In the last few weeks, we have spent a lot of time describing unit design rules, explaining that we reserve the right to ignore them, and then justifying why we chose to follow the same old units. Hopefully you can understand that we want to save some of Rome’s biggest decisions for later in the series. Though we still have a few standard units ahead of us, we are definitely starting to get to the heart of the Romans. Stick with us, friends, and we will see you soon.

    Before we close up this blog, here are a few points:

    1. We adjusted the Praesidium's design based on the feedback we have gotten, this is how the new version of the Praesidium looks like. Can you spot all the differences?​


    2. In order to spend development resources on the upcoming Summer Event, there will be no Roman reveal blogs in the upcoming week and the one after that. Once that is done, we will have these blogs just as before.

    3. You can see the Roman Siege Workshop and Praesidium in all their glorious details here, big thanks to Chaos for making this happen!

    Thank you for reading, and we will see you all next week!

    Project Celeste Development Team

    What do you think about this week's blog? What would you like to see next? Let us know in the comments below!

    Missed the Roman Civilization's announcement? Find out about it HERE.

    Project Celeste is completely free and always will be. However, we gladly accept donations for our overhead costs, which are larger than we have budgeted. If you want to support us, you can do so HERE.

    Read every Romans related blog HERE.

    Tell your friends! Join our Discord HERE.
    #1 PF2K, Aug 3, 2019 at 3:01 PM
    Last edited: Aug 3, 2019
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Discussion in 'Romans' started by PF2K, Aug 3, 2019.

    1. Andy P XIII

      Andy P XIII Moderator

      Nov 14, 2017
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      We want to make the Praesidium upgrade visually obvious. Moving from tent to stone seems like an obvious move (rather than, say, more tents or more shields or something).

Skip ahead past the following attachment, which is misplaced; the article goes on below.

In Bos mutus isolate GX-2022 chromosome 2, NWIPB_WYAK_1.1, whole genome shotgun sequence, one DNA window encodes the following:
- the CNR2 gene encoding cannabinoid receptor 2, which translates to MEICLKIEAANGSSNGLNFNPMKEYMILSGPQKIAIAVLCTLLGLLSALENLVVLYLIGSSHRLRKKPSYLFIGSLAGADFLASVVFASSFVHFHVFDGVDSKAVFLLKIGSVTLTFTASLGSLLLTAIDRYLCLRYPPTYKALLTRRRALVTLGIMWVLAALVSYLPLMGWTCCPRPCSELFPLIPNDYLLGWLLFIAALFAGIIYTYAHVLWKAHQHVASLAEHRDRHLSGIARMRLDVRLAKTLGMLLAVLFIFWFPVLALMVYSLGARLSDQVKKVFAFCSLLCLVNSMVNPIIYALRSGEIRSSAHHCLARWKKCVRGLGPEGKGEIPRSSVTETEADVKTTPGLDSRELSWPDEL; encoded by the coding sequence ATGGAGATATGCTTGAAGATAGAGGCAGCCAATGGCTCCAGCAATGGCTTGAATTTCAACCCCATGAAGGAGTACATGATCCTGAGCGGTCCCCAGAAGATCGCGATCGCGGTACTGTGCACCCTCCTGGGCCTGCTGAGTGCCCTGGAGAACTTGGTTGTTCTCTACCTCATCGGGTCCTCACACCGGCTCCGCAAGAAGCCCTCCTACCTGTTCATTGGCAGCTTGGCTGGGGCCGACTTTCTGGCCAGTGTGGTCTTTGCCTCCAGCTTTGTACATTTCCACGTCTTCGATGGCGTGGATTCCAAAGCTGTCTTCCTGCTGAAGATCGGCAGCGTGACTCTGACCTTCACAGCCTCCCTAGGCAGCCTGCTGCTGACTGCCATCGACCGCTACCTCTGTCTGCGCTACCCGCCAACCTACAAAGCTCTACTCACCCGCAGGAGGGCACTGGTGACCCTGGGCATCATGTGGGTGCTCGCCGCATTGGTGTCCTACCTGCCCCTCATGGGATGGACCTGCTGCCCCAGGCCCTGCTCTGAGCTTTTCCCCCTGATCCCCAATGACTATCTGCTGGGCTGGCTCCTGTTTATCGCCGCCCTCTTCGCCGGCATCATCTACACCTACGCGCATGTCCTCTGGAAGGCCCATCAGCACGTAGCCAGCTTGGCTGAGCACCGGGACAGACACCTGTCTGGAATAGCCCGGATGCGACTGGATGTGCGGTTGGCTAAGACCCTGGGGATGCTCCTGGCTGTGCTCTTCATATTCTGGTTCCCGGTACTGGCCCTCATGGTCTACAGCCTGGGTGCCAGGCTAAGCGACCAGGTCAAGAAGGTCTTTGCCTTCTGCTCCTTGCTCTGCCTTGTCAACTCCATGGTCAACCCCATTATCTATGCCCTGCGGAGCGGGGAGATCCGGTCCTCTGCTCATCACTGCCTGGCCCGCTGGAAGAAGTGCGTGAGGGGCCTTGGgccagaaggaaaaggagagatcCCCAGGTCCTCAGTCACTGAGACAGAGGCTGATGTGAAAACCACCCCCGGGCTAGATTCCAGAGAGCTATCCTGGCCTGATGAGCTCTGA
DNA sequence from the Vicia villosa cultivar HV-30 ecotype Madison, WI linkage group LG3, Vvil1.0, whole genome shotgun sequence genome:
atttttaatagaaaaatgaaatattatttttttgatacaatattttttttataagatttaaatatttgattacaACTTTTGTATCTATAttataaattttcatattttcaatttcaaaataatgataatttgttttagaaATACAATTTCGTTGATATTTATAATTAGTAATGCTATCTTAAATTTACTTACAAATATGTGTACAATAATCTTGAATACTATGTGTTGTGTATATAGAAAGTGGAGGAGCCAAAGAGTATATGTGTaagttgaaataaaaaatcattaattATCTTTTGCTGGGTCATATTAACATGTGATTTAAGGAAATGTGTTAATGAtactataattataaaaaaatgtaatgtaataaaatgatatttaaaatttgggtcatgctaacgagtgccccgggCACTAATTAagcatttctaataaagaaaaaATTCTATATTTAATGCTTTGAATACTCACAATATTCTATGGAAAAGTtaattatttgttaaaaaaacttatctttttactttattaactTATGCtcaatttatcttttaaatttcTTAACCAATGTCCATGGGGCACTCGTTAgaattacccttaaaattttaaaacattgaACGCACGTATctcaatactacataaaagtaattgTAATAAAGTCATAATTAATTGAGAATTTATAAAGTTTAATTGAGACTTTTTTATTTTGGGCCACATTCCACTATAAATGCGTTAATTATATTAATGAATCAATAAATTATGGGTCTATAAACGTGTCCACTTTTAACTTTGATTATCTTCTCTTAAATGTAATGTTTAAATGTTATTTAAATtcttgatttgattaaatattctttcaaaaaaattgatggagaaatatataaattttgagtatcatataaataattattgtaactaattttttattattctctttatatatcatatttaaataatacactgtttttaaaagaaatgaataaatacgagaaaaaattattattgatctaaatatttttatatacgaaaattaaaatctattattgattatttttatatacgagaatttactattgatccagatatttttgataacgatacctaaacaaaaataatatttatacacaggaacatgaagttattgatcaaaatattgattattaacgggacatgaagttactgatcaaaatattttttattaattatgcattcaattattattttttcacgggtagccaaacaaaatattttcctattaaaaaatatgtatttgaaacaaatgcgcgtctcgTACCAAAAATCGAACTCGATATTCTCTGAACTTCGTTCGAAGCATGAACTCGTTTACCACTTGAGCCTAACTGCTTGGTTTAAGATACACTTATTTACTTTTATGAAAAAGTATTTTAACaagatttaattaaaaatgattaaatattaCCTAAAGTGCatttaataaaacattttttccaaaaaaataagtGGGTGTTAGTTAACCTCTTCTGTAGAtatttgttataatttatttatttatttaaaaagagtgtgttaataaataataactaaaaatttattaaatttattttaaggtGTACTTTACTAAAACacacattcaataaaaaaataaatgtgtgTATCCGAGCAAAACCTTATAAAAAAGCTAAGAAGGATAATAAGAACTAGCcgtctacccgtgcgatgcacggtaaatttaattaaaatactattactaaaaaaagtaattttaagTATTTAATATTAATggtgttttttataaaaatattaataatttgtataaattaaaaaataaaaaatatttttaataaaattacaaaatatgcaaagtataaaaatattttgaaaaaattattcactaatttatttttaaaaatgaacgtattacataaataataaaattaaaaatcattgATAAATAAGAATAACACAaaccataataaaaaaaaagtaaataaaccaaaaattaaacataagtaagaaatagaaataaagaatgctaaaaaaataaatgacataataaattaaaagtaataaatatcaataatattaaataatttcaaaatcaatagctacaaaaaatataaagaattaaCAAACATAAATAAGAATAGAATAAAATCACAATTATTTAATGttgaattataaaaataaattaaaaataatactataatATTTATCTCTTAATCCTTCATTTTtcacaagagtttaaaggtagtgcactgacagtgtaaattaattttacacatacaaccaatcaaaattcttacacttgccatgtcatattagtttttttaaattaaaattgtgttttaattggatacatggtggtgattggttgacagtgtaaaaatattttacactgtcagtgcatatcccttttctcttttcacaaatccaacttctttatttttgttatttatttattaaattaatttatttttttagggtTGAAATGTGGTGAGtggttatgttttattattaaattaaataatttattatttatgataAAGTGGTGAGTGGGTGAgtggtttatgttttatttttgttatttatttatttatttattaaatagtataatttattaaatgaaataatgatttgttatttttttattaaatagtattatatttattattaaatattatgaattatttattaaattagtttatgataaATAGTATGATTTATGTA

TheSpaniard likes this.
    2. TheSpaniard

      TheSpaniard Champion

      Jan 15, 2019
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      That makes sense! I guess it is a fairly unique introduction to AoEO--that is, the upgrading of a building from one "type of building" to an "enhanced" type of building, not just from Age to Age. I could be wrong--am I forgetting another example?

      Nevertheless, the important nature of the upgrade/change makes sense that it would go from tent to stone.
    3. Andy P XIII

      Andy P XIII Moderator

      Nov 14, 2017
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      I suppose the best analog we have are Walls and Guard Towers, which upgrade visually each time you upgrade them. Otherwise, the closest we have is perhaps the Ziggurat and Gardens, which change form every Age (in addition to the TC). Obviously those are based on aging up and not on a technology. Meanwhile, the Norse Fort upgrades by technology to Burning Pitch, and (to a lesser extent I suppose) the Greek Guard Tower upgrades by technology with Murder Holes, but I do not believe the Norse Fort or Greek Guard Towers change visually with those upgrades.

      So the Castellum sorta fits in the mix somewhere in there, but I agree it still feels like it's different in its own way.
    4. PedroAlmeida72

      PedroAlmeida72 Game Developer

      Nov 28, 2017
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      Very Well Explained, Andy! ;)
      Good Job!
      Andy P XIII likes this.